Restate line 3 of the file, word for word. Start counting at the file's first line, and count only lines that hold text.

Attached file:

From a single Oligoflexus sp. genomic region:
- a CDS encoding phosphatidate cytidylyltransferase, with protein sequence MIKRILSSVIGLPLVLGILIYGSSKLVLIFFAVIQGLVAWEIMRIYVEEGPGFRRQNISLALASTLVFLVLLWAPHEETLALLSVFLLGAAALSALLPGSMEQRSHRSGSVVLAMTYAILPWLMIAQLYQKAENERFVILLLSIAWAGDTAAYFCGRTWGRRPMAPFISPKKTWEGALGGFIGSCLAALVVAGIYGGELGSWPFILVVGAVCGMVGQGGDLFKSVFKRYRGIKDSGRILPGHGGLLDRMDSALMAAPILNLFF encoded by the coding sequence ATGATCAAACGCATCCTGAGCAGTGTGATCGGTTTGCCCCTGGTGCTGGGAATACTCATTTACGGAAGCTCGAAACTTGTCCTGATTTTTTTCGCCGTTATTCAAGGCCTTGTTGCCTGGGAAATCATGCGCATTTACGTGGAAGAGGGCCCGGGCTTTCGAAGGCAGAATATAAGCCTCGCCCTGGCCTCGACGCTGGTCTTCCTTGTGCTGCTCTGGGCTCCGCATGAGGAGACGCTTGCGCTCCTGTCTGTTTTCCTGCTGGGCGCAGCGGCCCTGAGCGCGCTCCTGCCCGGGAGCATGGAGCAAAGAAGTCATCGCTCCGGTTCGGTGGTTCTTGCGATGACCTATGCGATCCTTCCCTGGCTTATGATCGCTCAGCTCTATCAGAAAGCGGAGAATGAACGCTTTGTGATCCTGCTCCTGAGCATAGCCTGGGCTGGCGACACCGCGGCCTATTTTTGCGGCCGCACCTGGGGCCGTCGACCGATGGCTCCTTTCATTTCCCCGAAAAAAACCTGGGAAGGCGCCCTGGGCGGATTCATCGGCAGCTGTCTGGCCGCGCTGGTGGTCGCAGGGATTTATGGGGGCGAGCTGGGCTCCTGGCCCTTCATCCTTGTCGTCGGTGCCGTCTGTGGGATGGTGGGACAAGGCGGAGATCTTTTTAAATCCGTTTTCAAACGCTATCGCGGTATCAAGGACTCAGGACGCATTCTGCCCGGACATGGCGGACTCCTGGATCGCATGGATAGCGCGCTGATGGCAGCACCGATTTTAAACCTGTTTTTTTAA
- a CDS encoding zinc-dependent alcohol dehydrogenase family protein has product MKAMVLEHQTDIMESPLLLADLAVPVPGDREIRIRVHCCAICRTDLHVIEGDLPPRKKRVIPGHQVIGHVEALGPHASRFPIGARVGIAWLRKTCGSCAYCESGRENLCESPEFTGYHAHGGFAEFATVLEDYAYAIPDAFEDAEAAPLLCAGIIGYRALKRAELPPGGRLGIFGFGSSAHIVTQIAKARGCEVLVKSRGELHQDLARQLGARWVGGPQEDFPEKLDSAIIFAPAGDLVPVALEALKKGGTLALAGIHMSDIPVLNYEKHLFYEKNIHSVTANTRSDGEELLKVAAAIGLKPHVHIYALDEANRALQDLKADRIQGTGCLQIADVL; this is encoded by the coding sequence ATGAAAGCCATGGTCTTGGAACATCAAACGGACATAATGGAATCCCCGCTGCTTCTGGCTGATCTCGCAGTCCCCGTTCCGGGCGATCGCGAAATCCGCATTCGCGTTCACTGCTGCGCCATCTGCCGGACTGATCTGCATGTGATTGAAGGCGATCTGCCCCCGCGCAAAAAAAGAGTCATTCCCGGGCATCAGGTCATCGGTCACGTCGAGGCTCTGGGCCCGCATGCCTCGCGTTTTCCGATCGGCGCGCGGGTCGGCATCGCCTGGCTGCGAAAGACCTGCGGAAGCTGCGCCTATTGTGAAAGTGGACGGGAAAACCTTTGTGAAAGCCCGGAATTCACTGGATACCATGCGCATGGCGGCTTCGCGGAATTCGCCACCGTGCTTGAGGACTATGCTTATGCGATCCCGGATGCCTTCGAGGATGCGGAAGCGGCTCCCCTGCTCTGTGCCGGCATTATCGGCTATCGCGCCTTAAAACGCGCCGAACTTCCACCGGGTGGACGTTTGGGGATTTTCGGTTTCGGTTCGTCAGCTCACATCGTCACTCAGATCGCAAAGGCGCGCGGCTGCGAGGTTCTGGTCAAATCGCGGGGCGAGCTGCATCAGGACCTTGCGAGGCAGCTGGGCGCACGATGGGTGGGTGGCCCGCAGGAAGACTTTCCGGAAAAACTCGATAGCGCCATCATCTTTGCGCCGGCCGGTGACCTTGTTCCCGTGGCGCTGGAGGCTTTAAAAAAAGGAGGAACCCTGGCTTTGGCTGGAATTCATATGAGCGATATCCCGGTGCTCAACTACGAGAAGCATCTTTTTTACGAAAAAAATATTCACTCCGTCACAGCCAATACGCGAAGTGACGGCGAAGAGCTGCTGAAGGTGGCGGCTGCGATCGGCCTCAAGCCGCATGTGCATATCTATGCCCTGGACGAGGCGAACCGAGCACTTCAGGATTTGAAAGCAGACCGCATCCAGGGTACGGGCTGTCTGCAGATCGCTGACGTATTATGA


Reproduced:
- a CDS encoding zinc-dependent alcohol dehydrogenase family protein has product MKAMVLEHQTDIMESPLLLADLAVPVPGDREIRIRVHCCAICRTDLHVIEGDLPPRKKRVIPGHQVIGHVEALGPHASRFPIGARVGIAWLRKTCGSCAYCESGRENLCESPEFTGYHAHGGFAEFATVLEDYAYAIPDAFEDAEAAPLLCAGIIGYRALKRAELPPGGRLGIFGFGSSAHIVTQIAKARGCEVLVKSRGELHQDLARQLGARWVGGPQEDFPEKLDSAIIFAPAGDLVPVALEALKKGGTLALAGIHMSDIPVLNYEKHLFYEKNIHSVTANTRSDGEELLKVAAAIGLKPHVHIYALDEANRALQDLKADRIQGTGCLQIADVL; this is encoded by the coding sequence ATGAAAGCCATGGTCTTGGAACATCAAACGGACATAATGGAATCCCCGCTGCTTCTGGCTGATCTCGCAGTCCCCGTTCCGGGCGATCGCGAAATCCGCATTCGCGTTCACTGCTGCGCCATCTGCCGGACTGATCTGCATGTGATTGAAGGCGATCTGCCCCCGCGCAAAAAAAGAGTCATTCCCGGGCATCAGGTCATCGGTCACGTCGAGGCTCTGGGCCCGCATGCCTCGCGTTTTCCGATCGGCGCGCGGGTCGGCATCGCCTGGCTGCGAAAGACCTGCGGAAGCTGCGCCTATTGTGAAAGTGGACGGGAAAACCTTTGTGAAAGCCCGGAATTCACTGGATACCATGCGCATGGCGGCTTCGCGGAATTCGCCACCGTGCTTGAGGACTATGCTTATGCGATCCCGGATGCCTTCGAGGATGCGGAAGCGGCTCCCCTGCTCTGTGCCGGCATTATCGGCTATCGCGCCTTAAAACGCGCCGAACTTCCACCGGGTGGACGTTTGGGGATTTTCGGTTTCGGTTCGTCAGCTCACATCGTCACTCAGATCGCAAAGGCGCGCGGCTGCGAGGTTCTGGTCAAATCGCGGGGCGAGCTGCATCAGGACCTTGCGAGGCAGCTGGGCGCACGATGGGTGGGTGGCCCGCAGGAAGACTTTCCGGAAAAACTCGATAGCGCCATCATCTTTGCGCCGGCCGGTGACCTTGTTCCCGTGGCGCTGGAGGCTTTAAAAAAAGGAGGAACCCTGGCTTTGGCTGGAATTCATATGAGCGATATCCCGGTGCTCAACTACGAGAAGCATCTTTTTTACGAAAAAAATATTCACTCCGTCACAGCCAATACGCGAAGTGACGGCGAAGAGCTGCTGAAGGTGGCGGCTGCGATCGGCCTCAAGCCGCATGTGCATATCTATGCCCTGGACGAGGCGAACCGAGCACTTCAGGATTTGAAAGCAGACCGCATCCAGGGTACGGGCTGTCTGCAGATCGCTGACGTATTATGA